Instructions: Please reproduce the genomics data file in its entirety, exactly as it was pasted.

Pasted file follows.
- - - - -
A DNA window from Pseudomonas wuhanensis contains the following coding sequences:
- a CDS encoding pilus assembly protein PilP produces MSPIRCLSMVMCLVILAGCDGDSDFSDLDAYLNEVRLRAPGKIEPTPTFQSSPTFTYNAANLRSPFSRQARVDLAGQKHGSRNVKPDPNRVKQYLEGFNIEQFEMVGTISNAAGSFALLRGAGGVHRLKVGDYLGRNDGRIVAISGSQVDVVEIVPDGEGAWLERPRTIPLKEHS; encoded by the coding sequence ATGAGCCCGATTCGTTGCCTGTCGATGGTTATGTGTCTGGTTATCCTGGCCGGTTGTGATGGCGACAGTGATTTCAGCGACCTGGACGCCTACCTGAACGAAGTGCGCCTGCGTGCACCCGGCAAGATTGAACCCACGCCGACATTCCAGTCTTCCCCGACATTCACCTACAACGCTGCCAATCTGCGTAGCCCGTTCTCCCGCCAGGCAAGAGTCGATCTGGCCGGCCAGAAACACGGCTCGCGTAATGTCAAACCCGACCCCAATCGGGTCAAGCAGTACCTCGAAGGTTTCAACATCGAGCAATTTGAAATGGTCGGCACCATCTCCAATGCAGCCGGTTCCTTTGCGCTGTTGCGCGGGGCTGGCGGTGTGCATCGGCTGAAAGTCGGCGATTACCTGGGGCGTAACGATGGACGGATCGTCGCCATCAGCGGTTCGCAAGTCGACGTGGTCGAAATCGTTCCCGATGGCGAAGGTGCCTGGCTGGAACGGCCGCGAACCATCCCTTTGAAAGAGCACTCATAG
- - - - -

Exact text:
A DNA window from Pseudomonas wuhanensis contains the following coding sequences:
- a CDS encoding pilus assembly protein PilP produces MSPIRCLSMVMCLVILAGCDGDSDFSDLDAYLNEVRLRAPGKIEPTPTFQSSPTFTYNAANLRSPFSRQARVDLAGQKHGSRNVKPDPNRVKQYLEGFNIEQFEMVGTISNAAGSFALLRGAGGVHRLKVGDYLGRNDGRIVAISGSQVDVVEIVPDGEGAWLERPRTIPLKEHS; encoded by the coding sequence ATGAGCCCGATTCGTTGCCTGTCGATGGTTATGTGTCTGGTTATCCTGGCCGGTTGTGATGGCGACAGTGATTTCAGCGACCTGGACGCCTACCTGAACGAAGTGCGCCTGCGTGCACCCGGCAAGATTGAACCCACGCCGACATTCCAGTCTTCCCCGACATTCACCTACAACGCTGCCAATCTGCGTAGCCCGTTCTCCCGCCAGGCAAGAGTCGATCTGGCCGGCCAGAAACACGGCTCGCGTAATGTCAAACCCGACCCCAATCGGGTCAAGCAGTACCTCGAAGGTTTCAACATCGAGCAATTTGAAATGGTCGGCACCATCTCCAATGCAGCCGGTTCCTTTGCGCTGTTGCGCGGGGCTGGCGGTGTGCATCGGCTGAAAGTCGGCGATTACCTGGGGCGTAACGATGGACGGATCGTCGCCATCAGCGGTTCGCAAGTCGACGTGGTCGAAATCGTTCCCGATGGCGAAGGTGCCTGGCTGGAACGGCCGCGAACCATCCCTTTGAAAGAGCACTCATAG